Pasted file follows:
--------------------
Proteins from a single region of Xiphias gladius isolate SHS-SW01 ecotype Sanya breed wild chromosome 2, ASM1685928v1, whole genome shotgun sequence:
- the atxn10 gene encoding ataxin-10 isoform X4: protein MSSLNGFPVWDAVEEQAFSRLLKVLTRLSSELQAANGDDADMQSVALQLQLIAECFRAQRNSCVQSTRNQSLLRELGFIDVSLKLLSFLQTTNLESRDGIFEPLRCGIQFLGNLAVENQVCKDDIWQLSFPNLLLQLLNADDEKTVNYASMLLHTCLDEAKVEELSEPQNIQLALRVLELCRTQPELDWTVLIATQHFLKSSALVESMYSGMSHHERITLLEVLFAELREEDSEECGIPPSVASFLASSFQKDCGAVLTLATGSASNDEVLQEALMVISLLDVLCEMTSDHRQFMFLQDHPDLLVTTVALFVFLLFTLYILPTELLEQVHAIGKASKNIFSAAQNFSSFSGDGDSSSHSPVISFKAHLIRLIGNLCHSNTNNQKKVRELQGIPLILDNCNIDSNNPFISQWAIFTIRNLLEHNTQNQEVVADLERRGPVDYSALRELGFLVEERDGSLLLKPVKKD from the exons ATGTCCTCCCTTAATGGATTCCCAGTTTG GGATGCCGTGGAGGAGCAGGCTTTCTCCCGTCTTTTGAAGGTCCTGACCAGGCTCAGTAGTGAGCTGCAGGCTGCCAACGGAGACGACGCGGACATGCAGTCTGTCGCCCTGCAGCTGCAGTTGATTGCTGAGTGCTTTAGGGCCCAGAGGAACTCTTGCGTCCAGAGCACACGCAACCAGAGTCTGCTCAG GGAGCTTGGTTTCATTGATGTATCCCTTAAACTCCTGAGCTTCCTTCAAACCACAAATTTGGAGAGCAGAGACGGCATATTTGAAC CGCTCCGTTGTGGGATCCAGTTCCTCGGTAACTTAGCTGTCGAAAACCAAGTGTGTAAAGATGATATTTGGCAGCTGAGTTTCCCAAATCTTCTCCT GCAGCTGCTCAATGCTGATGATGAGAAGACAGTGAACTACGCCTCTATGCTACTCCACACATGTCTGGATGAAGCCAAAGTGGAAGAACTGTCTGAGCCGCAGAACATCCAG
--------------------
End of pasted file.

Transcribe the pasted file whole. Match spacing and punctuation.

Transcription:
Proteins from a single region of Xiphias gladius isolate SHS-SW01 ecotype Sanya breed wild chromosome 2, ASM1685928v1, whole genome shotgun sequence:
- the atxn10 gene encoding ataxin-10 isoform X4: protein MSSLNGFPVWDAVEEQAFSRLLKVLTRLSSELQAANGDDADMQSVALQLQLIAECFRAQRNSCVQSTRNQSLLRELGFIDVSLKLLSFLQTTNLESRDGIFEPLRCGIQFLGNLAVENQVCKDDIWQLSFPNLLLQLLNADDEKTVNYASMLLHTCLDEAKVEELSEPQNIQLALRVLELCRTQPELDWTVLIATQHFLKSSALVESMYSGMSHHERITLLEVLFAELREEDSEECGIPPSVASFLASSFQKDCGAVLTLATGSASNDEVLQEALMVISLLDVLCEMTSDHRQFMFLQDHPDLLVTTVALFVFLLFTLYILPTELLEQVHAIGKASKNIFSAAQNFSSFSGDGDSSSHSPVISFKAHLIRLIGNLCHSNTNNQKKVRELQGIPLILDNCNIDSNNPFISQWAIFTIRNLLEHNTQNQEVVADLERRGPVDYSALRELGFLVEERDGSLLLKPVKKD from the exons ATGTCCTCCCTTAATGGATTCCCAGTTTG GGATGCCGTGGAGGAGCAGGCTTTCTCCCGTCTTTTGAAGGTCCTGACCAGGCTCAGTAGTGAGCTGCAGGCTGCCAACGGAGACGACGCGGACATGCAGTCTGTCGCCCTGCAGCTGCAGTTGATTGCTGAGTGCTTTAGGGCCCAGAGGAACTCTTGCGTCCAGAGCACACGCAACCAGAGTCTGCTCAG GGAGCTTGGTTTCATTGATGTATCCCTTAAACTCCTGAGCTTCCTTCAAACCACAAATTTGGAGAGCAGAGACGGCATATTTGAAC CGCTCCGTTGTGGGATCCAGTTCCTCGGTAACTTAGCTGTCGAAAACCAAGTGTGTAAAGATGATATTTGGCAGCTGAGTTTCCCAAATCTTCTCCT GCAGCTGCTCAATGCTGATGATGAGAAGACAGTGAACTACGCCTCTATGCTACTCCACACATGTCTGGATGAAGCCAAAGTGGAAGAACTGTCTGAGCCGCAGAACATCCAG